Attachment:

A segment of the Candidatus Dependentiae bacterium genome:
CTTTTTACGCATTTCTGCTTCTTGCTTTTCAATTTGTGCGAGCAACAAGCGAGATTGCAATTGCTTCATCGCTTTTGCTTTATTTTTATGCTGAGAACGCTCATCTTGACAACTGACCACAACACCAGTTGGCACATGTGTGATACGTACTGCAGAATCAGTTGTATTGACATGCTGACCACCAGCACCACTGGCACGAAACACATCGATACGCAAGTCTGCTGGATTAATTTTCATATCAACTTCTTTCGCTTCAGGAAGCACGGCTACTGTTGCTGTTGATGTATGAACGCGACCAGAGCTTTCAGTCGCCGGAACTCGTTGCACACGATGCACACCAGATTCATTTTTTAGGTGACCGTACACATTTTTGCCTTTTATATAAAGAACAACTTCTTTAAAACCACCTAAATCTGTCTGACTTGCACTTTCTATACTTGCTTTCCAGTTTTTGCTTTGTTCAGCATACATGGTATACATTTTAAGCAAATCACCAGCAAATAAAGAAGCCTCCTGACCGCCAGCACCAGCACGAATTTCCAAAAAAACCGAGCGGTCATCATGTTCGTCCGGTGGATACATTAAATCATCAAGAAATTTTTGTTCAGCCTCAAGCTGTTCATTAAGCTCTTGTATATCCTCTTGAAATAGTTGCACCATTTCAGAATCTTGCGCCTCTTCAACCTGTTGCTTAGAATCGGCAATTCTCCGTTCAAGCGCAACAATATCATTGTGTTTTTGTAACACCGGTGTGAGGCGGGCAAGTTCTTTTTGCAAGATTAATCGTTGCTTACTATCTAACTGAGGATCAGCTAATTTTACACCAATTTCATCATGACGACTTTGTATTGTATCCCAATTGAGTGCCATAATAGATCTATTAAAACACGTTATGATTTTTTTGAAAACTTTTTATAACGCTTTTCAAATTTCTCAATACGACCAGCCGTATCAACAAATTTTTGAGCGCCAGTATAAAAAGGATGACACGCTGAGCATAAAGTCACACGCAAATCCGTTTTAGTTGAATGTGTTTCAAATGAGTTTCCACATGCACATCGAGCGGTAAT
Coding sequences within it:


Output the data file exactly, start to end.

A segment of the Candidatus Dependentiae bacterium genome:
CTTTTTACGCATTTCTGCTTCTTGCTTTTCAATTTGTGCGAGCAACAAGCGAGATTGCAATTGCTTCATCGCTTTTGCTTTATTTTTATGCTGAGAACGCTCATCTTGACAACTGACCACAACACCAGTTGGCACATGTGTGATACGTACTGCAGAATCAGTTGTATTGACATGCTGACCACCAGCACCACTGGCACGAAACACATCGATACGCAAGTCTGCTGGATTAATTTTCATATCAACTTCTTTCGCTTCAGGAAGCACGGCTACTGTTGCTGTTGATGTATGAACGCGACCAGAGCTTTCAGTCGCCGGAACTCGTTGCACACGATGCACACCAGATTCATTTTTTAGGTGACCGTACACATTTTTGCCTTTTATATAAAGAACAACTTCTTTAAAACCACCTAAATCTGTCTGACTTGCACTTTCTATACTTGCTTTCCAGTTTTTGCTTTGTTCAGCATACATGGTATACATTTTAAGCAAATCACCAGCAAATAAAGAAGCCTCCTGACCGCCAGCACCAGCACGAATTTCCAAAAAAACCGAGCGGTCATCATGTTCGTCCGGTGGATACATTAAATCATCAAGAAATTTTTGTTCAGCCTCAAGCTGTTCATTAAGCTCTTGTATATCCTCTTGAAATAGTTGCACCATTTCAGAATCTTGCGCCTCTTCAACCTGTTGCTTAGAATCGGCAATTCTCCGTTCAAGCGCAACAATATCATTGTGTTTTTGTAACACCGGTGTGAGGCGGGCAAGTTCTTTTTGCAAGATTAATCGTTGCTTACTATCTAACTGAGGATCAGCTAATTTTACACCAATTTCATCATGACGACTTTGTATTGTATCCCAATTGAGTGCCATAATAGATCTATTAAAACACGTTATGATTTTTTTGAAAACTTTTTATAACGCTTTTCAAATTTCTCAATACGACCAGCCGTATCAACAAATTTTTGAGCGCCAGTATAAAAAGGATGACACGCTGAGCATAAAGTCACACGCAAATCCGTTTTAGTTGAATGTGTTTCAAATGAGTTTCCACATGCACATCGAGCGGTAAT
Coding sequences within it: